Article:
Today, I went to a suburb of
Embassyville. The houses well enclosed, protected, embassy residencies. The roads smooth, well tarmaced, with few cars. The fences high and isolating. Few people on the roads. Those walking (like me), more than likely to be labourers. I blend in. Nicely.
It is literally an enclave of isolation in the middle of the city. Affluent, and very, very beautiful.
Part of its beauty is the fact that the hill is high over the rest of the city. The city spreads out on all sides. It is like one is in the clouds just above
When almost at the top, I looked down. The slums of Kamwokya to one side. Individual houses minute, children’s blocks too close together, stretching across the valley. The hills that bound the horizon. Bahai temple in the distance.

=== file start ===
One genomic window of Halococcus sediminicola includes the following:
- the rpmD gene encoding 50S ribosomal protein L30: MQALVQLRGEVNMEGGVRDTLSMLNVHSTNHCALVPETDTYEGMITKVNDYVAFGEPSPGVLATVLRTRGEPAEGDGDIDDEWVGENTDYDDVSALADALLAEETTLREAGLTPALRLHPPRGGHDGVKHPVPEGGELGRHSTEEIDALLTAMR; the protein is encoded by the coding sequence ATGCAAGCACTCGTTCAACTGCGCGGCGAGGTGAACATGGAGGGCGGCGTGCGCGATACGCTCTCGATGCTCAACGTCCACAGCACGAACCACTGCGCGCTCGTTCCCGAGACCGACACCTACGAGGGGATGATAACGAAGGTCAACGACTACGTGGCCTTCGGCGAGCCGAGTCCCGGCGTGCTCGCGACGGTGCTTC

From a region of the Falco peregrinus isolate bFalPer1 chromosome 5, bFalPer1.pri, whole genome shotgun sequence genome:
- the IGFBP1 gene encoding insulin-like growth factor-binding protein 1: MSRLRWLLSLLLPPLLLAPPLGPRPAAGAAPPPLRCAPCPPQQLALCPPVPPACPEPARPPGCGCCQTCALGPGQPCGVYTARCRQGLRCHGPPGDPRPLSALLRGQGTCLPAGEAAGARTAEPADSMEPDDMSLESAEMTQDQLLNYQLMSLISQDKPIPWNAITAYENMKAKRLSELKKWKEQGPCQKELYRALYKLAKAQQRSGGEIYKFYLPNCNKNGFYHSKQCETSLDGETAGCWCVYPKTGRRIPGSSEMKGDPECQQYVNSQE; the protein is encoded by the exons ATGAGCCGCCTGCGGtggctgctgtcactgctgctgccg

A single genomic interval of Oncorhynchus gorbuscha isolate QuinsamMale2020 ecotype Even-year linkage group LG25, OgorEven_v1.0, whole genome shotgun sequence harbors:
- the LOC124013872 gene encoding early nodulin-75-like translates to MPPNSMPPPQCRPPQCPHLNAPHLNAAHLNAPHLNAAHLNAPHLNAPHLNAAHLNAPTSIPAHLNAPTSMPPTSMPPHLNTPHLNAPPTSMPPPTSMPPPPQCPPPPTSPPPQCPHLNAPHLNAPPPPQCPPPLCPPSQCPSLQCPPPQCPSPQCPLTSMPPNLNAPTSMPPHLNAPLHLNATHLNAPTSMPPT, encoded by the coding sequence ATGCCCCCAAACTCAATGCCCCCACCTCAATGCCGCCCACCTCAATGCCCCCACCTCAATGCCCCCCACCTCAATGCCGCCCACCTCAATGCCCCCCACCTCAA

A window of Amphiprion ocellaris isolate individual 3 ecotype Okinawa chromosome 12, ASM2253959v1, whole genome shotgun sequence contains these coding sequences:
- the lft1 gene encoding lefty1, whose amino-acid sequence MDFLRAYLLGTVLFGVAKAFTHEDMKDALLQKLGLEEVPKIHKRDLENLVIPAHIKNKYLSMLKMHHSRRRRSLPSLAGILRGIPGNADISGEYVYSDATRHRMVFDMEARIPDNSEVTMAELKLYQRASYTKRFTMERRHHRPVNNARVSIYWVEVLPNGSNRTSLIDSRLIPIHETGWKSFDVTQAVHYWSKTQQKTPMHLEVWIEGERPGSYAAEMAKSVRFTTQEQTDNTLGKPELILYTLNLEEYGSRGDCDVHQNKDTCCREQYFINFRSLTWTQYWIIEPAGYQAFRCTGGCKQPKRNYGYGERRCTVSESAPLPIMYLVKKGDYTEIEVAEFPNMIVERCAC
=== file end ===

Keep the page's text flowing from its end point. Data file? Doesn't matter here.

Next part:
The hills are clothed in green. The green of trees, the green of grass, the living green of a garden city.
What was most striking to me was the valley between Kololo hill and Nakasero hill. I think of
Not so that valley.
The buildings there are trendy, huge, few. The green is of trees that are house height. Mature trees. And they are many. This valley is clothed in green, from Kololo, through the Golf course in the valley, to Nakasero hill. A vibrant, deep, living green that reminds one of the tropical rainforest history of
A Garden City, is
For a while I looked out at this spectacle. I knew I had to write about it. To try and capture the sense of beauty, and awe that it touched in me. But I became uncomfortable. I may blend in into the neighbourhood as a kibarua, a day labourer, but not if I stood in quiet contemplation for long.
Reluctantly, I walked downhill, past Kiseminti. It was like I was crossing a bridge, from an island of quiet to the hustle and bustle of the city. I had to duck into the park near the British High Commission. Just to have a taste of the solitude which I had just been in.
To me, it is the Queen of Garden City, is